NB – I am aware that how you answer this question depends on how you define left and right, and that not only are there different dimensions to left and right (YES I have come across the political compass!), but that the meanings of left and right shift over time, so they are relative concepts.

Having said that, we have to start somewhere – so I broadly define ‘right wing’ as neoliberal – pro-privatisation of public services, deregulation and lowering taxation, an emphasis on economic growth rather than social progress, and a current commitment to austerity. I also include within my broad definition of ‘right wing’ anti-immigration sentiments (sorry, I know it’s vague!). Left wing I define as against further privatisation of public services (more to the left is in favour of re-nationalisation), an enhanced role of the state in regulating especially big business, and a belief in higher levels of taxation of especially the wealthy (those earning over £50K a year for example). Also included within a broadly leftist perspective is a commitment to end austerity and a commitment to internationalism – the free movement of people across boarders and so a much more relaxed attitude to migration than the right.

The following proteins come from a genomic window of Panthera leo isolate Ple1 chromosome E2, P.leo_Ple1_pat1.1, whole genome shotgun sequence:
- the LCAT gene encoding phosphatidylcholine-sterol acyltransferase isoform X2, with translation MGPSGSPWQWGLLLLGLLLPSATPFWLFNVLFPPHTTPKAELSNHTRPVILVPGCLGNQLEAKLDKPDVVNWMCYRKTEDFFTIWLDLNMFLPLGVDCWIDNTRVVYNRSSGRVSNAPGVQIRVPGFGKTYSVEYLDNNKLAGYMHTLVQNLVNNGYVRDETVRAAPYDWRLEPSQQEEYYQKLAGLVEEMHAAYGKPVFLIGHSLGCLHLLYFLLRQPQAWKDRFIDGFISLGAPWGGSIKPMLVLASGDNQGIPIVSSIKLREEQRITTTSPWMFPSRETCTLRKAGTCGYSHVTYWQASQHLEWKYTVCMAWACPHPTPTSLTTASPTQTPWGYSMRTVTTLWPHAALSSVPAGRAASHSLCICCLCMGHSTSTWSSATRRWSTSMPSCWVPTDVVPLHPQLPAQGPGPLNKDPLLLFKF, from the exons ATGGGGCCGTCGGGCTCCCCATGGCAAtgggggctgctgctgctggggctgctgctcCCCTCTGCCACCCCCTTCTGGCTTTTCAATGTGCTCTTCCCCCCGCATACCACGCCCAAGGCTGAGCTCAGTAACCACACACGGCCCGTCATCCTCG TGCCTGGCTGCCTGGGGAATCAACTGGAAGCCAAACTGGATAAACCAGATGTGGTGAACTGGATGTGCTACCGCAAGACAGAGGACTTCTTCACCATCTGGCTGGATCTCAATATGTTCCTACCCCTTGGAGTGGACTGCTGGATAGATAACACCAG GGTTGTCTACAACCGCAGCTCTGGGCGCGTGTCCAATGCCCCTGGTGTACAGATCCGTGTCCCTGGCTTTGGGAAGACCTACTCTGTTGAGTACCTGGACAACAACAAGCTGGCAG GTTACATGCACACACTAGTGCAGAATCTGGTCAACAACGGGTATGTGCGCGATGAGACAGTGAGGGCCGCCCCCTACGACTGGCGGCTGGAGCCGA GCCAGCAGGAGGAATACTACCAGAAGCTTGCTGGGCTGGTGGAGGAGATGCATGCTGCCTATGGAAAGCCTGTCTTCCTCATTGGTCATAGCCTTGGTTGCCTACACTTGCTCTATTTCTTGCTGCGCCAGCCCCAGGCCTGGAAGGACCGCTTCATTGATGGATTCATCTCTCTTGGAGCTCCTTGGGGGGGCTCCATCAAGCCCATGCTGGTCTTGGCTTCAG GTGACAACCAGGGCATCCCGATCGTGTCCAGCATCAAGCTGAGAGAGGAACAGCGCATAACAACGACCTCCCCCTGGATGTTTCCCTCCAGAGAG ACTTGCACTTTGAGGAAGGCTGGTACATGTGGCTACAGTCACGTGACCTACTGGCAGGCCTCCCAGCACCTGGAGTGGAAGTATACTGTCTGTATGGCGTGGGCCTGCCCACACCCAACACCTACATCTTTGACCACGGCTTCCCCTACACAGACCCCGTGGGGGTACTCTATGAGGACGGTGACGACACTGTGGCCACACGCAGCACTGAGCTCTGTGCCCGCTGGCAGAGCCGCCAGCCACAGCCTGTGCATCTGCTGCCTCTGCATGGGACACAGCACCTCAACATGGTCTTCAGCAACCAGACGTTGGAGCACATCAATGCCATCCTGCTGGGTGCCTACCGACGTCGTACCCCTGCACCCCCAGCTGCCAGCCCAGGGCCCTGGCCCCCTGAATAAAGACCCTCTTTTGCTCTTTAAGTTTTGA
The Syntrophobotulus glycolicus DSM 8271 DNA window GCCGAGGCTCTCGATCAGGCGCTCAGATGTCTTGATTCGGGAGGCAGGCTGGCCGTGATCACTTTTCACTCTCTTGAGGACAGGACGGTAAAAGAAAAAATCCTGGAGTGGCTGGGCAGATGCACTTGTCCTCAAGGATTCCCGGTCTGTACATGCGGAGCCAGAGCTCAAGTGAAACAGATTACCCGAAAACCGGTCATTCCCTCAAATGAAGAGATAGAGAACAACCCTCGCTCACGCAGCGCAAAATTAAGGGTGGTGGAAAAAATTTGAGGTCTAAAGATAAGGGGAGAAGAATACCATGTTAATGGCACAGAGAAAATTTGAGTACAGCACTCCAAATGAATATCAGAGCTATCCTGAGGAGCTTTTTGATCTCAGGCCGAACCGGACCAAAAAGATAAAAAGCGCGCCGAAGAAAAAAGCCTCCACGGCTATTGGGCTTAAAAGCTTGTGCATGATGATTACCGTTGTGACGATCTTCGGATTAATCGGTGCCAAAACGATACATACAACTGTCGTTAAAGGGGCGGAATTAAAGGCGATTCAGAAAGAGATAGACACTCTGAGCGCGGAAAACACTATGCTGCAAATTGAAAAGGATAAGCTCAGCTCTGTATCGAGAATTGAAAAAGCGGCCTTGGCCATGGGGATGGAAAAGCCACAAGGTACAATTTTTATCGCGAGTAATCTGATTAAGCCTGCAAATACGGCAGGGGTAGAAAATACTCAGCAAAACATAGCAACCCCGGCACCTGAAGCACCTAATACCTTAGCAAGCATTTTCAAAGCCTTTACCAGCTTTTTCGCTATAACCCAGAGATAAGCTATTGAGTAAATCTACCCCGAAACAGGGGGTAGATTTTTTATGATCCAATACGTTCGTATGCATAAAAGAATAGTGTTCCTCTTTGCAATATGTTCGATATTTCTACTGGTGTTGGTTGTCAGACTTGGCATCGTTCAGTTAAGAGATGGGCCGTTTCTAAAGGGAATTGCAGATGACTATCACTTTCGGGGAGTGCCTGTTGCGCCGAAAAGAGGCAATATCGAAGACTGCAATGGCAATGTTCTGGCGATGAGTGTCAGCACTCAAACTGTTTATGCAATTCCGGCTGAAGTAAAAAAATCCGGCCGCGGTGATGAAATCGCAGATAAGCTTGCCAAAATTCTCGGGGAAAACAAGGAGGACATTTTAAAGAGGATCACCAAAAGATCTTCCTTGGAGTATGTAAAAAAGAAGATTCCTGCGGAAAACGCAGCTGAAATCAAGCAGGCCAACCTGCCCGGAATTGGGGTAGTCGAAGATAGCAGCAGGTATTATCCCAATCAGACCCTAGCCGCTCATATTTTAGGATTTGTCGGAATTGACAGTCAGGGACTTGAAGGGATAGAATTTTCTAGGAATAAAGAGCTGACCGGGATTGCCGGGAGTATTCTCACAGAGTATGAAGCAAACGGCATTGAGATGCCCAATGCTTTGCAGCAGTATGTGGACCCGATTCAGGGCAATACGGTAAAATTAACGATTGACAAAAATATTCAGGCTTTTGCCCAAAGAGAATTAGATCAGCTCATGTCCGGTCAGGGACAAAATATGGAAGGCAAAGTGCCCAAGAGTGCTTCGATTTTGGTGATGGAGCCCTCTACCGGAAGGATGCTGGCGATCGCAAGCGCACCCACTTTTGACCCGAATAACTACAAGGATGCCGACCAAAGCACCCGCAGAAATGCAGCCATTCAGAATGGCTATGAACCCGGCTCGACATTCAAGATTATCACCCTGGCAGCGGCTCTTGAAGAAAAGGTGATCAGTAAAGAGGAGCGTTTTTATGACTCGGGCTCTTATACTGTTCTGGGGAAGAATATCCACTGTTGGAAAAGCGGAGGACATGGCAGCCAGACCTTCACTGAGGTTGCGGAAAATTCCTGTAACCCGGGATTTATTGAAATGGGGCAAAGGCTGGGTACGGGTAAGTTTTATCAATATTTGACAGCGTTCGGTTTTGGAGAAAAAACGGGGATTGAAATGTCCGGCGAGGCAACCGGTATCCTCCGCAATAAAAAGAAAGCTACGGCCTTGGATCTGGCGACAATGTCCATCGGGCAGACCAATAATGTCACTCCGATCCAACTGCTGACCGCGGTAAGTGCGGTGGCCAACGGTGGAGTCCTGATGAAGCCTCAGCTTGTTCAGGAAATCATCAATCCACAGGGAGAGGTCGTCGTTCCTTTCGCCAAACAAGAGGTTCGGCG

NB – That was all just off the top of my head, I’ll write something more articulate when I get around to it!

Something I find very interesting is that the first piece of evidence below gets around the whole tricky issue of operationalizing right and left wing… just by asking people ‘do you think the media is right or left wing’? This raises all sorts of sociological questions about objectivity and subjectivity and categories. From a teaching perspective I’m currently thinking this ‘measuring political attitudes’ topic could be the perfect one for explaining the difference between positivist and phenomenological approaches to social research.

Anyway – on to the point of this post…

Four pieces of evidence of right wing bias in the media

The general public certainly seem to feel that British newspapers have a right-wing bias, as the results of this March 2017 YouGov poll demonstrate:

right wing bias newspapers UK.png

The two most popular newspapers in Britain are the Daily Mail and the Sun (a joint readership of 10 million) and these are two of the most ‘right wing’ according to public opinion, which again suggests that according to people’s ‘gut feelings’ we do, indeed have a right wing press.